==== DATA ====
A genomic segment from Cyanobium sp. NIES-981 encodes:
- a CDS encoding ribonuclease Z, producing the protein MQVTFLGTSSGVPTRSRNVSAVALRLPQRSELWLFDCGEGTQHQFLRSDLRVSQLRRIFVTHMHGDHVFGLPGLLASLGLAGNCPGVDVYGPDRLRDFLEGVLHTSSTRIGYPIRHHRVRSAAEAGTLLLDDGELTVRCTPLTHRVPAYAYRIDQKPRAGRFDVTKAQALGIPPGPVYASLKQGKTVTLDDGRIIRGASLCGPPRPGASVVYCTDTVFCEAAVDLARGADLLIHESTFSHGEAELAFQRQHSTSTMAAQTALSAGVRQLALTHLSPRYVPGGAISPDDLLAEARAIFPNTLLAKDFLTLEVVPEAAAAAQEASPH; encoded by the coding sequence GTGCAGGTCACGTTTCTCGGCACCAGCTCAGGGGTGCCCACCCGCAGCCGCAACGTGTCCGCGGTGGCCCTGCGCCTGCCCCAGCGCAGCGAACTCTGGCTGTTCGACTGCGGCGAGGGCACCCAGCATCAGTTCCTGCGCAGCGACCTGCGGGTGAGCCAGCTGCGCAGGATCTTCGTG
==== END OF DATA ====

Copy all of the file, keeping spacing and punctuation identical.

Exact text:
A genomic segment from Cyanobium sp. NIES-981 encodes:
- a CDS encoding ribonuclease Z, producing the protein MQVTFLGTSSGVPTRSRNVSAVALRLPQRSELWLFDCGEGTQHQFLRSDLRVSQLRRIFVTHMHGDHVFGLPGLLASLGLAGNCPGVDVYGPDRLRDFLEGVLHTSSTRIGYPIRHHRVRSAAEAGTLLLDDGELTVRCTPLTHRVPAYAYRIDQKPRAGRFDVTKAQALGIPPGPVYASLKQGKTVTLDDGRIIRGASLCGPPRPGASVVYCTDTVFCEAAVDLARGADLLIHESTFSHGEAELAFQRQHSTSTMAAQTALSAGVRQLALTHLSPRYVPGGAISPDDLLAEARAIFPNTLLAKDFLTLEVVPEAAAAAQEASPH; encoded by the coding sequence GTGCAGGTCACGTTTCTCGGCACCAGCTCAGGGGTGCCCACCCGCAGCCGCAACGTGTCCGCGGTGGCCCTGCGCCTGCCCCAGCGCAGCGAACTCTGGCTGTTCGACTGCGGCGAGGGCACCCAGCATCAGTTCCTGCGCAGCGACCTGCGGGTGAGCCAGCTGCGCAGGATCTTCGTG